THE wool market crash of the early 1990s caused producers across the country to re-evaluate their operations, none more so than New England grazier Clarrie Doyle.
After nearly two decades of working as a wool classer and manager, the Mungindi native decided to set down roots in one of the state's most prominent Merino breeding regions.
However, after experiencing the tough times first hand, Mr Doyle saw the writing on the wall when it came to wool-bred sheep and decided to follow a different path.
He wanted to breed a Merino that would have more of an emphasis on meat production, while not completely sacrificing its wool productivity, as well as a sheep that could thrive in New England's cold climate and the heat of north western NSW.
It's taken more than 20 years of trial and error on his Bendemeer property, Danbury, but Mr Doyle believes he has found the right balance with his current flock of about 1200 head.
"I started breeding them in about 1998 and I was one of about 12 breeders Australia-wide, who were doing it at the time, since then though, everyone has gone their own ways and I may be one of the last, if not the last breeder left," Mr Doyle told The Land.
"I wanted to see if there was an option to have a Merino that could still offer up quality wool, while still mostly being predominantly a meat sheep.
"For me, I really wanted to see the Merino industry forge ahead and I wanted to explore whether this could be an option and I think it most certainly is a viable option."
Mr Doyle, who has worked in the sheep industry all of his life across both NSW and Queensland, said he had been very particular about which bloodlines to base his herd off and that "it's all about selection".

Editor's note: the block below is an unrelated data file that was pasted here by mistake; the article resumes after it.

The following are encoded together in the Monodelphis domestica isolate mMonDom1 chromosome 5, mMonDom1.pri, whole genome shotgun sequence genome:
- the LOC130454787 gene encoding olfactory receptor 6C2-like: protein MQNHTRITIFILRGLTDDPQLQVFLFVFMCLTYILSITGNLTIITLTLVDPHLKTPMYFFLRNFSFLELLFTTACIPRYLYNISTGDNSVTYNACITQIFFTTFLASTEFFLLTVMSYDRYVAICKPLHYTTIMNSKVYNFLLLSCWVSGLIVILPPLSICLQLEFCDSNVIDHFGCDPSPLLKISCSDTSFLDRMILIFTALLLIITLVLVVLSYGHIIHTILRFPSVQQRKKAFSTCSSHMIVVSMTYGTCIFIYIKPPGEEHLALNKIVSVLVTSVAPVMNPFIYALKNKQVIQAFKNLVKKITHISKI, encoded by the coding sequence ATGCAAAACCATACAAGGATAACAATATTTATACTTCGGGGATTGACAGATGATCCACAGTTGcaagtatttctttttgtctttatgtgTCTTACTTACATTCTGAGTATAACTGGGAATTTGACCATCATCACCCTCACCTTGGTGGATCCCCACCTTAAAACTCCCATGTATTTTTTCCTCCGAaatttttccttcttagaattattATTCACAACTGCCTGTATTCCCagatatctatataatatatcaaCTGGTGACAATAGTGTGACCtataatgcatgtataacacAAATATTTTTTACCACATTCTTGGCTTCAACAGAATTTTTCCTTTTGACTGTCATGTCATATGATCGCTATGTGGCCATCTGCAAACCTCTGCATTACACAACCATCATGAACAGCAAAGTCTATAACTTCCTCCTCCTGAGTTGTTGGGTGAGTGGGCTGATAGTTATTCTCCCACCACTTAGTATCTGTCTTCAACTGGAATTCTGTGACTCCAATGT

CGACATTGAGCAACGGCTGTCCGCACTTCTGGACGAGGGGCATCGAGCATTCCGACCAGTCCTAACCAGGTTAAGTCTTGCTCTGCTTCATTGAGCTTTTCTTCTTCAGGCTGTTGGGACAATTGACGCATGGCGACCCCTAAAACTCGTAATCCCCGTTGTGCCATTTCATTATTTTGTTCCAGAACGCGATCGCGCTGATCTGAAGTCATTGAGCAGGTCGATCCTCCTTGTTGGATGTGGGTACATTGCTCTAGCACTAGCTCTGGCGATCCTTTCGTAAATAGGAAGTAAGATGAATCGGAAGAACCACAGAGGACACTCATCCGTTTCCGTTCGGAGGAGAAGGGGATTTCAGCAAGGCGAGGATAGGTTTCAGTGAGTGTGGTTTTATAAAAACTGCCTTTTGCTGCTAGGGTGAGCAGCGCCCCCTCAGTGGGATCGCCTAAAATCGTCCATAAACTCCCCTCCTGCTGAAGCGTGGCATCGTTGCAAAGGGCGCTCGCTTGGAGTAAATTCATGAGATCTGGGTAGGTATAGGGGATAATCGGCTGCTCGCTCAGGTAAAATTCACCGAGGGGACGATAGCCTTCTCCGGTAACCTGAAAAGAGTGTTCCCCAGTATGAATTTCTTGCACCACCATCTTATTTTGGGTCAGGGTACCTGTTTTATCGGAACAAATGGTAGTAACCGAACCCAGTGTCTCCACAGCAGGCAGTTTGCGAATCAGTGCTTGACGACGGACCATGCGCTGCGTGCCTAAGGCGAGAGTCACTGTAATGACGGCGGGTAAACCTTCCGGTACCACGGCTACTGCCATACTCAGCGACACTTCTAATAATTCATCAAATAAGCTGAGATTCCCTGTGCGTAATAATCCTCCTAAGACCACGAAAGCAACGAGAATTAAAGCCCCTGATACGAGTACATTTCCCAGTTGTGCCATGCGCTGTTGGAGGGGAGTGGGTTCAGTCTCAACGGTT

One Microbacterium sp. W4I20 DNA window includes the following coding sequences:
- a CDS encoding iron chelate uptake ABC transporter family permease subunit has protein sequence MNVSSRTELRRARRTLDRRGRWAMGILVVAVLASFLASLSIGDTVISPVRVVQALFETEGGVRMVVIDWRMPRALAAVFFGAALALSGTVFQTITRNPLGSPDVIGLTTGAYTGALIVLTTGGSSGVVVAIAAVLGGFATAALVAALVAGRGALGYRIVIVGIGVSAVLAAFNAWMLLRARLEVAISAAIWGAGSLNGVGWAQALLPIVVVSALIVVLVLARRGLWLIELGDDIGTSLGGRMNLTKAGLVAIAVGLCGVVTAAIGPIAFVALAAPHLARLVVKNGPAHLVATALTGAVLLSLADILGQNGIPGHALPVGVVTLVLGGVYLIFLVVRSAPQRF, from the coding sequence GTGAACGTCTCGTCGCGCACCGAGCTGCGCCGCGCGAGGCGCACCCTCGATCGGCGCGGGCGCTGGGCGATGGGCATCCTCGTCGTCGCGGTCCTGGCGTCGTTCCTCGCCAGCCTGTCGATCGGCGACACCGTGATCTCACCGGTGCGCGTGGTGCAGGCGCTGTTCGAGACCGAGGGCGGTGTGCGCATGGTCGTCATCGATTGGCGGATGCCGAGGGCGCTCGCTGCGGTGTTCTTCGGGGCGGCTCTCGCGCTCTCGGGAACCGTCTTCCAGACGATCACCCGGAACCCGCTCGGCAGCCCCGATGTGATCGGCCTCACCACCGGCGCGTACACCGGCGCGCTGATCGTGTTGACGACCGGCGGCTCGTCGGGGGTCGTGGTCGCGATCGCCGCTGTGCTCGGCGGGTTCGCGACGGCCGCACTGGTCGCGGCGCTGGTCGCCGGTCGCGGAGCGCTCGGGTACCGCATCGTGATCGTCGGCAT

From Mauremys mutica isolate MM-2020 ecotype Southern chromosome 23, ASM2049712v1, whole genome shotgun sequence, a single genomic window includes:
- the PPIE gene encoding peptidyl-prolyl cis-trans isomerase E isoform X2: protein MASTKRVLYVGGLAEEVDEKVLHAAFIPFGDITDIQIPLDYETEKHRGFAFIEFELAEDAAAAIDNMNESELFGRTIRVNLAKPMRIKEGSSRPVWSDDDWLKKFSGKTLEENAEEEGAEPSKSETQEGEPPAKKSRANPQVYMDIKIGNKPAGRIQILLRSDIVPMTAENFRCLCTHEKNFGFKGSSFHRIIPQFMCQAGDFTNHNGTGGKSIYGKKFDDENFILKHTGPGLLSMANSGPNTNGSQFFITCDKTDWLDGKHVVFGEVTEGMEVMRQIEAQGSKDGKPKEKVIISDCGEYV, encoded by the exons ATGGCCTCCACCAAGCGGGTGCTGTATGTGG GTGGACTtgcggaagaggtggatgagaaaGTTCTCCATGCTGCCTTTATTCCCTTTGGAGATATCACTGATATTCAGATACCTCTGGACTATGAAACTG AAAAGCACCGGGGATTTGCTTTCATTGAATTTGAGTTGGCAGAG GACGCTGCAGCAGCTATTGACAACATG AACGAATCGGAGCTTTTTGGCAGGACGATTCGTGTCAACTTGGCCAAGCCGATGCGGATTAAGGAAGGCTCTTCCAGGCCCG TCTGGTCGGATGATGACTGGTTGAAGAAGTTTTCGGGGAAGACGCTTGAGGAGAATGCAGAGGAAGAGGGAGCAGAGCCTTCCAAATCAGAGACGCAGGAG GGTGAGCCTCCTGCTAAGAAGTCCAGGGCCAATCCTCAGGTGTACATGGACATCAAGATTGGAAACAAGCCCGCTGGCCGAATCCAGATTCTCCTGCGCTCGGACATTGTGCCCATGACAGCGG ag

"These sheep come from a Haddon Rig base and the whole lot of them have a wrinkle score of one," he said. "We started with a bit of SRS bloodlines, then to a Rambouillet, then a composite ram and onto an outcross of White Suffolk as well as a small percentage of White Dorper in them as well, to help get that toughness.
"It's taken a long time to get them to this point and selection plays a key part in that, if something doesn't quite fit in then we will just look to cull it.
'"We have had sheep go to places like Weemelah, in north-western NSW, to Queensland like Millmerrin and Eulo, while some have gone down to the Eyre Peninsula, which means we try and breed a mobile, adaptable sheep that can thrive not only in the cold New England, but in much warmer places as well."
As the flock's wool continued to improve throughout the years, Mr Doyle said it had opened up other commercial opportunities, while the breed's easy care, also offered savings to the bottom line of the operation, which also includes some cattle.
"Shearers are really hard to come by these days and I'm really lucky I have a solid shearing team that's been with me for years and I think that's because the sheep are easy to handle and the team knows what to expect," he said.
"I also don't have to use chemical on these sheep and our fly rate even this year, where it is very prevalent, is still only at 0.5 per cent.
"The ewes we have now grow between 12 and 15mm a per month, while the maidens at six months, cut 76mm at 18 micron, as well as an average comfort factor of 99.82.
"On top of that, we have been selling lambs to Westdale Family Meats in Tamworth and the two-tooth lamb is a beautiful tasting meat. If you look at your bottom line and what you make per acre, I think these are pretty profitable compared to a lot of other options."
Jemalong Wool regional manager Tim Drury, Tamworth, said that while it was difficult for dual-purpose sheep breeders "to get everything 100pc where you want it", Mr Doyle's herd was of a high quality.
"Clarrie has got his wool into a very good position and this year was a really good test for it with all the long grass and the heavy rainfall we've had," Mr Drury said.
"Despite all of those challenges, it has kept a very good colour and the cut per head has been very good too."
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